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Updated on:

September 25, 2020

As fear about the state of the natural world grows, there is an increasing call within us to ‘get back to nature.’ Most of us have experienced a sense of profound awe, peace, and wonder when in a natural environment that inspires us, so why not bring our mindfulness practice to these places? 

Exploring mindfulness in nature is a healing practice that nourishes both us and the environment we move through. On a personal level, it helps us to feel connected to the earth and at peace where we stand. As we establish this connection, it guides us to tread more lightly upon the earth and to make choices that respect and protect the planet we are an integral part of. Bringing our attention to the natural world is therefore a mutually-enhancing exercise, one that bridges the spiritual and the material.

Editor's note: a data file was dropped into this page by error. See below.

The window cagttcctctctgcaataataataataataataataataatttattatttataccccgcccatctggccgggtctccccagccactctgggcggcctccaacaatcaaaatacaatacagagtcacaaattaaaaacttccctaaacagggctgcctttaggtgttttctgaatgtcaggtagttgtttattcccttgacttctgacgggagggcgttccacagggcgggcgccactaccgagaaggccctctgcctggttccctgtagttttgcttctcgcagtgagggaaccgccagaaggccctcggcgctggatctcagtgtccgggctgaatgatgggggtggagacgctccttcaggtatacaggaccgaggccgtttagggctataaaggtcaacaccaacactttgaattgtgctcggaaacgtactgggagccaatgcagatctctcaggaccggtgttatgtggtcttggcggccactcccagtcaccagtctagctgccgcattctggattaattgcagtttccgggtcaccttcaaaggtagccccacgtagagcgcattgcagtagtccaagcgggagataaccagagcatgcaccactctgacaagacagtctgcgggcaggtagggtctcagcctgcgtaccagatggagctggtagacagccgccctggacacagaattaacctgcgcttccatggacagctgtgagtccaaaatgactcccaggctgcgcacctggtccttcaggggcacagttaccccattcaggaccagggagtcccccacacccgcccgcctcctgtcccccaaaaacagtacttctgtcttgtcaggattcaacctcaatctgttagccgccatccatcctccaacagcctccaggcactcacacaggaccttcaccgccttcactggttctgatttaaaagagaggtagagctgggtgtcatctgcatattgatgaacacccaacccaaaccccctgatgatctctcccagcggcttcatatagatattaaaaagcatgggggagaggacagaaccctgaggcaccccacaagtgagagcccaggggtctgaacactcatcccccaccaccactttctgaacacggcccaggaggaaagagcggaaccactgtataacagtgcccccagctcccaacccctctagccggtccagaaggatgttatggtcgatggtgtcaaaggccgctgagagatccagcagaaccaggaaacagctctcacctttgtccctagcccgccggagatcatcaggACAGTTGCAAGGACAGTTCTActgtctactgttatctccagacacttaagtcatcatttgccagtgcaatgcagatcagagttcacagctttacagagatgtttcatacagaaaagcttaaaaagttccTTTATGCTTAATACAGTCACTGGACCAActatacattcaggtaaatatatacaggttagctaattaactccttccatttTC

So where do we begin? How exactly do we practice mindfulness in the natural environment we are a part of? 

mindfulness in nature, How to Practice Mindfulness in Nature

"Look deep into nature, and then you will understand everything better."

- Albert Einstein -

The following mindfulness nature walk practice is one example of how you can tune in to the natural world with mindfulness. You can use this as a framework for your nature exploration, but remember to allow nature to be your ultimate guide. Follow the calls of your heart as you open your senses to the remarkable world around you.

Check out our guide on walking meditation to learn more about mindful walk practices.

mindfulness in nature, How to Practice Mindfulness in Nature

How to Explore Mindfulness in Nature